As the impacts of climate change become more immediate, adaptation to these changes is becoming a greater area of interest and concern among resource managers, planners, and other stakeholders at all scales. However, in spite of advancements in the scientific understanding of climate change, much progress is needed in developing, translating, and disseminating usable knowledge to inform both individual and collective actions, especially at local levels of decision making. As part of this, increased emphasis has been placed on fostering sustained engagement between research communities and users of climate information. Additionally, the documentation of case studies as well as the development of networks that include researchers, practitioners, decision-makers and stakeholders have been identified as helpful mechanisms to support a growing number of communities developing climate change adaptation strategies.

By Michaela Schaller James C. Arnott Susanne Moser Jill Jaeger
Workshop Publication
December 1, 2014

Climate Change and Aspen 2014

In 2014, AGCI completed a second study intended to support the City of Aspen in preparing for the impacts of climate change through resiliency planning. More information about the City's resiliency planning effort can be found on their website,

By John Katzenberger Elise Osenga James C. Arnott
Project Publication
December 1, 2014

Nutrient Imbalances in Agricultural Development

The overuse of synthetic fertilizers in some regions of the world has led to unintended negative environmental impacts, such as nitrogen-related air and water pollution. Meanwhile, in other regions of the globe, inadequate nutrient inputs have resulted in mass malnourishment. In this article, published in the 19 June 2009 edition of Science, 16 international ecology and agriculture experts compare fertilizer use in three corn-growing regions of the world -- northern China, sub-Saharan Africa, and the Midwestern United States -- and discuss the research needed to design more sustainable food production practices.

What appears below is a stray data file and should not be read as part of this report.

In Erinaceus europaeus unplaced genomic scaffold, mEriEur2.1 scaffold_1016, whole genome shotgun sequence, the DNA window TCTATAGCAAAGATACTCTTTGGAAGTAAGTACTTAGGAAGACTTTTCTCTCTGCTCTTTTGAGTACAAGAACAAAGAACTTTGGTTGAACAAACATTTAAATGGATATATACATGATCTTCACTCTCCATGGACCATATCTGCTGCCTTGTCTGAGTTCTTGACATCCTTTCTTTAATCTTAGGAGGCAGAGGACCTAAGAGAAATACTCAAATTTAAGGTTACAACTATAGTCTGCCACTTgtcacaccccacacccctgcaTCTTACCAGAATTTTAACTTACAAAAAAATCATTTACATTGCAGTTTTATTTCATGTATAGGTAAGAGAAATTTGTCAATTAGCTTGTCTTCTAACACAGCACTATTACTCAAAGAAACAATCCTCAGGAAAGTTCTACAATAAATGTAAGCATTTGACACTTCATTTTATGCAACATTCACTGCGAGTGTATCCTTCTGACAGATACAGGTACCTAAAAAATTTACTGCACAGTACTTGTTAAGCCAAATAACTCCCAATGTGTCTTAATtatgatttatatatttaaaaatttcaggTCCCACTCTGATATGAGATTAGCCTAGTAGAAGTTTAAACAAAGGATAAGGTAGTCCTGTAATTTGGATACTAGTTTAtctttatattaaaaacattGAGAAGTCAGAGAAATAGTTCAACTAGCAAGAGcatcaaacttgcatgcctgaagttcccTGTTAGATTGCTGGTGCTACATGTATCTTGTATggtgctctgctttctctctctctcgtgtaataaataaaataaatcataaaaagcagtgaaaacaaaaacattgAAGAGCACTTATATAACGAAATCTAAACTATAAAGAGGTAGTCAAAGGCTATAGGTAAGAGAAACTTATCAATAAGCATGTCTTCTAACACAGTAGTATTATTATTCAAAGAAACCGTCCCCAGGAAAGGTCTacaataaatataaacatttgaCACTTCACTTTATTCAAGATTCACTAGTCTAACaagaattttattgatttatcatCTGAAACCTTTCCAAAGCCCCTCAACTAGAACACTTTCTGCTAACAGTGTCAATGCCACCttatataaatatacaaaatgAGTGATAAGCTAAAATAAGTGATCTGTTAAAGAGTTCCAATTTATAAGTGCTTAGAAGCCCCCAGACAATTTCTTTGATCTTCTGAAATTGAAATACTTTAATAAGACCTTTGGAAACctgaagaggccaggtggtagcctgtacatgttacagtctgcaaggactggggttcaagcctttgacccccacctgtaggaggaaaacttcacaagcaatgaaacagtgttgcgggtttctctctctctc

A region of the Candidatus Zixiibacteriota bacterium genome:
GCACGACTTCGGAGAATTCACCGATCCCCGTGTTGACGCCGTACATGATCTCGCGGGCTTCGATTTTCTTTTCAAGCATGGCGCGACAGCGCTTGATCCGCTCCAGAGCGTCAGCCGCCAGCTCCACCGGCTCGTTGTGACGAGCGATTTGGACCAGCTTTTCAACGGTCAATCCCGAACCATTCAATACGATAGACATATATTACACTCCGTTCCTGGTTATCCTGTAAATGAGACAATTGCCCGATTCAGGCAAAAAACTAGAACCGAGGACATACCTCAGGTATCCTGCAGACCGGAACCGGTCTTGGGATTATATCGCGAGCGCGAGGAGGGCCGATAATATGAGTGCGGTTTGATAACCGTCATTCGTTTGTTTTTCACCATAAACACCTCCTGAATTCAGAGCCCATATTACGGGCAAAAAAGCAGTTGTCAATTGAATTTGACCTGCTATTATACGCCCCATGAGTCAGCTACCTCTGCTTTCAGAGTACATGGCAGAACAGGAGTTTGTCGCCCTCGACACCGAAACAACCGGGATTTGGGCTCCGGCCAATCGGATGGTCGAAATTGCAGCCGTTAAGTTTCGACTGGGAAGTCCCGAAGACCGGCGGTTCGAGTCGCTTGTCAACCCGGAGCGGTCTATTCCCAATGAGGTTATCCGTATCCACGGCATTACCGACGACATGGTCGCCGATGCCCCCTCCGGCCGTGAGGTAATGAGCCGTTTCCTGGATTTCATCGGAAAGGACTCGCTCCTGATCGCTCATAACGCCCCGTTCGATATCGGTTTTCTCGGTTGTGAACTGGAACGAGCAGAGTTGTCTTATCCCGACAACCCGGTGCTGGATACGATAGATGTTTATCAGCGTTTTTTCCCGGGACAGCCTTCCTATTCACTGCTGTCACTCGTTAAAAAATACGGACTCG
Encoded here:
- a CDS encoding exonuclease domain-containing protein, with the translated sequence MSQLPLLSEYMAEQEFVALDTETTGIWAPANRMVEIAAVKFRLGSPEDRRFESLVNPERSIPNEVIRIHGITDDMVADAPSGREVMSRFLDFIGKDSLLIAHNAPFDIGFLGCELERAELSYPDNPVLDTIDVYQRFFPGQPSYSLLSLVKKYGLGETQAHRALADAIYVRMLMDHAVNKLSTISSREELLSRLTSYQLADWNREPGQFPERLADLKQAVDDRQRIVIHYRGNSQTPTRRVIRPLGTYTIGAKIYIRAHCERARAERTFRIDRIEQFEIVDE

By Fusuo Zhang Pedro A. Sanchez Cheryl Palm Generose Nziguheba Penny J Johnes Alan Townsend G. Philip Robertson Dennis Ojima Pamela Matson Luiz Antonio Martinelli Mark B. David John Katzenberger Elisabeth Holland Laurie Drinkwater Tim Crews Rosamond Lee Naylor Peter Vitousek
Workshop Publication
October 22, 2009

Decadal Prediction: Can it be Skillful?

By Gokhan Danabasoglu George Boer Ronald J. Stouffer James Murphy Lisa Goddard Gerald Meehl
Workshop Publication
June 22, 2009

The Northern Eurasia Earth Science Partnership: An Example of Science Applied to Societal Needs

Little is known about the biogeochemical, energy, and water cycles of the Northern Eurasian landmass, a carbon-rich region capable of significantly influencing global climate. In response to this deficiency, the Northern Eurasian Earth Science Partnership Initiative (NEESPI) was formed in 2004 to better understand and quantify feedbacks between Northern Eurasia and the global climate. This partnership actively monitors and analyzes natural and human-induced changes within Northern Eurasia and assesses the effects of these changes on current and future global climate. This article summarizes the first group of NEESPI projects, which have mostly focused on assembling regional data bases, organizing improved environmental monitoring of the region, and studying the individual environmental processes.

By Eric Wood Donald Walker Charles Vorosmarty Mikhail Sofiev Herman H. Shugart Christiana Schmullius Vladimir Romanovsky Dennis Ojima Shamil Maksyutov John Katzenberger Irina Sokolik Dennis Lettenmaier Vladimir Kattsov Pavel Groisman
Workshop Publication
May 1, 2009